Oh, and the port-infused coffee. Well it is still in the experimental stage, but it was an interesting way to finish off a wonderful morning of tasting. In appreciation John invited Wayne to join us for lunch at 1812 in Tanunda, and there are no prizes for guessing where the wines came from for lunch. Thanks Wayne!

Rockford Wines
With John being a member of the Stonewallers we were ushered into the Stonewall Cellar to taste in relative seclusion away from the usual throng that gathers at Rockford. Well OK, there were just one or two other cars there when we pulled up. Everywhere you look at Rockford there are stone walls. Its all very quaint, and nowhere more so than the Stonewall Cellar. I’m sure in the winter the fireplace is a great attraction, but when was it last cleaned out? The whole room just reeks of smoke. The only way to avoid its influence was to stick your nose deep into your tasting glass. And leave it there! The 2001 Eden valley Rhine Riesling was a light straw and had a slight kerosene aroma. Light to medium bodied, a soft mouthfeel and good crisp acidity. (2, 2, 3.8. 9.9 = 17.7/20). The 2001 Wood Aged Semillion was straw yellow with bright, fresh aromas of lemon/citrus. It showed good mouthfeel, acidity that carried across the palate and flavors that carried the finish. (2, 2, 3.8, 10.0 = 17.8/20). The 2004 White Frontignac was almost clear very open floral and spice aromas, good mouthfeel and a lingering, luscious finish. (2,2, 4.0, 9.8 = 17.8/20). The 2002 Rifle Range Cabernet Sauvignon was cherry red with the wintergreen mint aroma of young Cabernet. Medium weight and well structured with clean acid on the finish. My notes say “beautiful CS character” and I bet I was trying to avoid being influenced by all that smoke! (2, 2, 4.1, 10.2 = 18.3/20). The 2002 Basket Press Shiraz was dense cherry red with blackberry and vanilla notes and rich, ripe fruit. Medium weight and well structured it was a just a little hard at the finish. Its really a baby and needs time. (2, 2, 4.0, 9.8 = 17.8/20). The 1998 Shiraz VP was dark cherry red. Very open with a big blackberry note and very evident alcohol. Medium to full bodied and well balanced, it has some sweetness on the palate and a clean grip to the finish. The alcohol used is Brandy spirit. (2, 2, 4.2, 10.2 = 18.4/20). It was an interesting tasting with Ian Bickford who also provided pointers to some of the better eateries in the area and a very interesting tour of what can only be called the antiquated but clearly effective wine making hardware used at Rockford.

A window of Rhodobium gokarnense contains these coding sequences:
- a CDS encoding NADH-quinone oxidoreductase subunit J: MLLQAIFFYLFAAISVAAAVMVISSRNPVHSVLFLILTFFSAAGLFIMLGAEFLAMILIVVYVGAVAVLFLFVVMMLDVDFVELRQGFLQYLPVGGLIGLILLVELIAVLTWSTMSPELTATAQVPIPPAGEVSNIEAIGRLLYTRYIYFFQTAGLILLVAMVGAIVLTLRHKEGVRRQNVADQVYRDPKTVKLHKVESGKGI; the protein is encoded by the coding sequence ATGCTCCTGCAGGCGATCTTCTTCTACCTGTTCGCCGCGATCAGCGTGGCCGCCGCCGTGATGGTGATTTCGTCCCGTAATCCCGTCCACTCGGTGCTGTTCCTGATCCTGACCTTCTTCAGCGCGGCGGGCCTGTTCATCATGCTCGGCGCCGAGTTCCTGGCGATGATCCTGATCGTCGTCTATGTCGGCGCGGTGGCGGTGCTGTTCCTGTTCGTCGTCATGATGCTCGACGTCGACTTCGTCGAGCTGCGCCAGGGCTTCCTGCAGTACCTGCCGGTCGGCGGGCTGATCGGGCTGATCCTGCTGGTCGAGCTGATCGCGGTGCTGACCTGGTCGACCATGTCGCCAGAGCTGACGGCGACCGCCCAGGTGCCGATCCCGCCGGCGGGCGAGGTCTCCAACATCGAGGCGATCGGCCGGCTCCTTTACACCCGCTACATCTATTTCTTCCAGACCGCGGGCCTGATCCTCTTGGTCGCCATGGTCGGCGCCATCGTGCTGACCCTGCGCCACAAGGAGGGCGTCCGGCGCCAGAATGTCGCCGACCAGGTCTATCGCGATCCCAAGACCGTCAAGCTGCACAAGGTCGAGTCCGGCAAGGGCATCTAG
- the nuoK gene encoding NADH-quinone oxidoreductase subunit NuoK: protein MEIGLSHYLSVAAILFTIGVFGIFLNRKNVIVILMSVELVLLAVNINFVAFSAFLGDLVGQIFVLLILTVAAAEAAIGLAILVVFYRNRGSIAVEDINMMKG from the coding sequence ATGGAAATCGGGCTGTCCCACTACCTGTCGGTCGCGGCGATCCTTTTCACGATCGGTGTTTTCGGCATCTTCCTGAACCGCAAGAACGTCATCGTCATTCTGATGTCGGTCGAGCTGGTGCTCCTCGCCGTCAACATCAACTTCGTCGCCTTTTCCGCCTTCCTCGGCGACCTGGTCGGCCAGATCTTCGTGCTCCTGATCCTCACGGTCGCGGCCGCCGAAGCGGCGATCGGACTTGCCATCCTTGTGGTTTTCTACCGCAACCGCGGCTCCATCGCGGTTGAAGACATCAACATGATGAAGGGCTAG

My experience with Glaetzer wines was nil until we rolled up to their cellar door. And the experience started badly when the Pinot Noir bubbles we were served up were corked. It was one of those will we or won’t we moments. And in the end we just couldn’t put the young lady behind the counter through the assault on the wine she was serving. Who knows she may have taken it well. But had she tried the wine? Was she even going to know what corked meant? The day was winding down and we only had one more winery to do. “Let’s just see what the reds are like, and go.” The 2003 Wallace (85% Shiraz/15% Grenache) was cherry red with a pleasant minty nose but big tannins and evident alcohol (2, 2, 3.9, 9.8 = 17.7/20, 14,5% alcohol). The 2001 Bishop Shiraz was dense cherry red with notes of caramel and leather. Medium weight, it was well balanced with a clean acid finish. (2, 2, 4.0, 9.9 = 17.9/20). The 2001 Glaetzer Shiraz was cherry red with aromas of very ripe fruit. Another well balanced wine that finished with clean acidity. (2, 2, 3.7, 9.8 = 17.5/20). Maybe it was that first wine, but I left Glaetzer feeling that I had expected better quality than what we had been offered.

Turkey Flat Vineyards
Some of the oldest shiraz vines in the Barossa are just outside of Tanunda. Actually the advertising says some of the oldest in the world, and I won’t argue with that. The 2002 Shiraz was not available for tasting, but my notes on both the 375 and 750 ml can be found here. The 2002 Cabernet Sauvignon was cherry red and had the unmistakable wintergreen mint aroma of a young Cabernet; no eucalyptus here. Medium weight and very well balanced it finished with a solid display of tannins. (2, 2, 4.1, 10.2 =18.3/20, 14.0% alcohol). In comparison the 1999 Cabernet Sauvignon had a softer, more subtle bouquet of leather and earth. A well structured wine with a solid backbone of tannins but greater acidity carrying the lengthy finish. (2, 2, 3.8, 10.2 = 18.0/20). Seems they make more than just excellent shiraz at Turkey Flat